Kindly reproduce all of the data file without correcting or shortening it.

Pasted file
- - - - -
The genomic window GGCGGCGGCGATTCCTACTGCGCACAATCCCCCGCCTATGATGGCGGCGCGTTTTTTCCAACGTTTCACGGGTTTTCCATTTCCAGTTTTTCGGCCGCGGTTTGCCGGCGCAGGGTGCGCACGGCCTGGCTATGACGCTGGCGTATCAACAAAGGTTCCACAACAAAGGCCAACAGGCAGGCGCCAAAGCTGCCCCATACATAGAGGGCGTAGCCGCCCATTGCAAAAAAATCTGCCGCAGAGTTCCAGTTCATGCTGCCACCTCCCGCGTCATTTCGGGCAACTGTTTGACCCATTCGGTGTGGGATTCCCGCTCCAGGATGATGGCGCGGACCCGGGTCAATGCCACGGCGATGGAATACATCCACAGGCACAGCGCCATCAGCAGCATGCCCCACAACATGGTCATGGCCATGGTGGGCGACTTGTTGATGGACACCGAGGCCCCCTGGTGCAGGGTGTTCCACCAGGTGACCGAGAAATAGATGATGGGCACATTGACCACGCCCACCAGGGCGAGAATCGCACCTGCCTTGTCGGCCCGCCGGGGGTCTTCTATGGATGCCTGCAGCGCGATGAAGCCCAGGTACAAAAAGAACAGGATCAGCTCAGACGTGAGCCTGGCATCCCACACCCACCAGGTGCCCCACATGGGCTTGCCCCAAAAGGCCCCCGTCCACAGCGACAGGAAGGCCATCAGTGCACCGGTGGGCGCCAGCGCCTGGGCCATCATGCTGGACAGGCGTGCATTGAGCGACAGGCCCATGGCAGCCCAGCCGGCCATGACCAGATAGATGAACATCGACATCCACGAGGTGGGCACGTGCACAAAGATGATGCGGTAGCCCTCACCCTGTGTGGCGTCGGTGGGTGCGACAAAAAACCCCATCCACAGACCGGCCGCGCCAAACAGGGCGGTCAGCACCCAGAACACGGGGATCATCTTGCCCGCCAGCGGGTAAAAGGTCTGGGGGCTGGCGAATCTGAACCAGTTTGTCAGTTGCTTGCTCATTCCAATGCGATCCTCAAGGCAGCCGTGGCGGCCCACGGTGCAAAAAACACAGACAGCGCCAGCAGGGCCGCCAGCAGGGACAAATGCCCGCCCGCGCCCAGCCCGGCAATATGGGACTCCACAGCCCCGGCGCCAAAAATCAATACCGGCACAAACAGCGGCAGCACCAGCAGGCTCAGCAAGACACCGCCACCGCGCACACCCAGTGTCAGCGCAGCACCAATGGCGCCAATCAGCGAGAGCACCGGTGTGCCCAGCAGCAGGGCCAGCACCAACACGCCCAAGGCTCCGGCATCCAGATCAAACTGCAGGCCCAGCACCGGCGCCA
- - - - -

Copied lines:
The genomic window GGCGGCGGCGATTCCTACTGCGCACAATCCCCCGCCTATGATGGCGGCGCGTTTTTTCCAACGTTTCACGGGTTTTCCATTTCCAGTTTTTCGGCCGCGGTTTGCCGGCGCAGGGTGCGCACGGCCTGGCTATGACGCTGGCGTATCAACAAAGGTTCCACAACAAAGGCCAACAGGCAGGCGCCAAAGCTGCCCCATACATAGAGGGCGTAGCCGCCCATTGCAAAAAAATCTGCCGCAGAGTTCCAGTTCATGCTGCCACCTCCCGCGTCATTTCGGGCAACTGTTTGACCCATTCGGTGTGGGATTCCCGCTCCAGGATGATGGCGCGGACCCGGGTCAATGCCACGGCGATGGAATACATCCACAGGCACAGCGCCATCAGCAGCATGCCCCACAACATGGTCATGGCCATGGTGGGCGACTTGTTGATGGACACCGAGGCCCCCTGGTGCAGGGTGTTCCACCAGGTGACCGAGAAATAGATGATGGGCACATTGACCACGCCCACCAGGGCGAGAATCGCACCTGCCTTGTCGGCCCGCCGGGGGTCTTCTATGGATGCCTGCAGCGCGATGAAGCCCAGGTACAAAAAGAACAGGATCAGCTCAGACGTGAGCCTGGCATCCCACACCCACCAGGTGCCCCACATGGGCTTGCCCCAAAAGGCCCCCGTCCACAGCGACAGGAAGGCCATCAGTGCACCGGTGGGCGCCAGCGCCTGGGCCATCATGCTGGACAGGCGTGCATTGAGCGACAGGCCCATGGCAGCCCAGCCGGCCATGACCAGATAGATGAACATCGACATCCACGAGGTGGGCACGTGCACAAAGATGATGCGGTAGCCCTCACCCTGTGTGGCGTCGGTGGGTGCGACAAAAAACCCCATCCACAGACCGGCCGCGCCAAACAGGGCGGTCAGCACCCAGAACACGGGGATCATCTTGCCCGCCAGCGGGTAAAAGGTCTGGGGGCTGGCGAATCTGAACCAGTTTGTCAGTTGCTTGCTCATTCCAATGCGATCCTCAAGGCAGCCGTGGCGGCCCACGGTGCAAAAAACACAGACAGCGCCAGCAGGGCCGCCAGCAGGGACAAATGCCCGCCCGCGCCCAGCCCGGCAATATGGGACTCCACAGCCCCGGCGCCAAAAATCAATACCGGCACAAACAGCGGCAGCACCAGCAGGCTCAGCAAGACACCGCCACCGCGCACACCCAGTGTCAGCGCAGCACCAATGGCGCCAATCAGCGAGAGCACCGGTGTGCCCAGCAGCAGGGCCAGCACCAACACGCCCAAGGCTCCGGCATCCAGATCAAACTGCAGGCCCAGCACCGGCGCCA